Mitt Romney is the alternative.  I won't waste my vote on a minor candidate.  I did that in 1980 and got eight years of Ronald Reagan.  It's Obama or Romney. I can't vote for the latter.

Mitt Romney is in a terrible spot.  First I want to just say that I find him a very sympathetic figure. Mitt clearly has many accomplishments notched on his belt. He is clearly a good man, devoted to his family, and has used his great wealth for many good causes.  Bain CEO, Massachusetts governor, Olympic savior.  At another time a very moderate governor from a liberal leaning state could be just the man to lead this country..  Unfortunately that man cannot run for president as a Republican in 2012.

What happened to the GOP?  Once upon a time-during my lifetime, not eons ago-there was a kaleidoscope of political views in this party.  Jacob Javits of New York, Lowell Weicker of Connecticut, Howard Baker of Tennessee were all liberal to moderate Republicans.  They would have no place in this party today.  Even men like Robert Dole and Alan Simpson, men with impeccable  conservative credentials, would not find themselves welcome in the party of Rand Paul, Todd Akin, and Marco Rubio.  Men of long GOP standing like John McCain and Orrin Hatch, legislators who could make a deal with their rivals across the aisle are forced to adopt new Tea Party-stamped underwear that insulates them from cross-party cooperation for fear of a fatal primary battle.  The GOP is all orthodoxy all the time, the good of the country be damned.  Fiscal neanderthals, and social jihadists, for these Republicans there can be no third way.

Yet this is the party for which Mitt Romney must carry a standard.  He must adopt positions I don't think he shares in his heart of hearts.  Ultimately I believe Romney is a decent, moderate man.  Yet he is shackled to social and fiscal policies locked to his candidacy by the traveling clown show that was Republican primary season.  No longer pro-choice, no longer favoring his own Massachusetts health care system for the rest of the country, Romney must adopt the same scorched earth policies of Mitch McConnell, Jim DeMint, and Michele Bachman.  Maybe not Bachman; she seems to orbit some other dark star of fantasy in her own strange psyche.

There are many areas where I cannot support Mitt the Candidate.  Today he opposes a woman's right to choose.  That's a non-starter for me.  He opposes same-sex marriage, the civil rights issue of our time. His positions on Iran simply scare the crap out of me.  Unless the United States is prepared to undertake a war costing tens of thousands of lives and trillions of dollars, Gov. Romney needs to take a more cautious view of this situation.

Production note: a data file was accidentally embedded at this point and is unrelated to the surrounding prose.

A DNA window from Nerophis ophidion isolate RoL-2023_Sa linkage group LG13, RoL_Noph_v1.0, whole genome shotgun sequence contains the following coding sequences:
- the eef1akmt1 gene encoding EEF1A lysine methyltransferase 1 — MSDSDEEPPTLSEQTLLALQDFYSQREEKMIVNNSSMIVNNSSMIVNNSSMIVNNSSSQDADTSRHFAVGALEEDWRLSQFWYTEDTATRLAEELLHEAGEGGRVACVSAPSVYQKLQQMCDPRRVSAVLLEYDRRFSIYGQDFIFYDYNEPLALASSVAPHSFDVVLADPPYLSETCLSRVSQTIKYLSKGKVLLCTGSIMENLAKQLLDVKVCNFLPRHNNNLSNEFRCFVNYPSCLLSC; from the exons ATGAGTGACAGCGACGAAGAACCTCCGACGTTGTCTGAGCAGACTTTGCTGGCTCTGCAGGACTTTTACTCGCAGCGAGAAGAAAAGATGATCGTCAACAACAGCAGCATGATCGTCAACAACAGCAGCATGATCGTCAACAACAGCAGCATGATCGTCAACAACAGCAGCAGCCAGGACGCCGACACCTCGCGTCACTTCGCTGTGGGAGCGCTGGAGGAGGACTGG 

Yet the biggest issue for me continues to be the GOP/Romney fiscal plan. Cut taxes, and close unspecified loopholes, increase military spending by two trillion dollars over ten years. Offset the lot with unspecified spending cuts.  Oops, I forgot, Big Bird must be plucked.

 In 1981 Ronald Reagan cut taxes and increased military spending, promising growth and a balanced budget.  Eventually we got growth, but the debt, a campaign issue that festooned Jimmy Carter's re-election bid, exploded, and continued throughout Reagan and George H.W. Bush's presidencies.  When Bill Clinton reached agreement with a Newt-led Congress to raise taxes and actually balanced the budget, this was immediately flushed with George W. Bush's tax cuts.  These too promised growth with fiscal responsibility.  We got little of the former and none of the latter.  Conservative economists continue to promise that lower taxes with fiscal austerity will bring back the economy and balance the budget.  I'm not buying.  Arthur Laffer  promised this so many times over the past thirty years he should change his name to Arthur Laughable. Nope, it's snake oil. What has austerity done for Ireland, Great Britain, Greece, Spain and Italy?  Recession, depression, civil unrest.  This may be the one thing Mitt truly does believe in, and for me it's like Coronado chasing the Seven Cities of Gold.  It's mythical, and not a way to run the country.

I don't know how Mr. Obama will do in the remaining debates.  My hope is he will rise to the occasion and give Romney hell. Whether he performs well or not, he has my vote.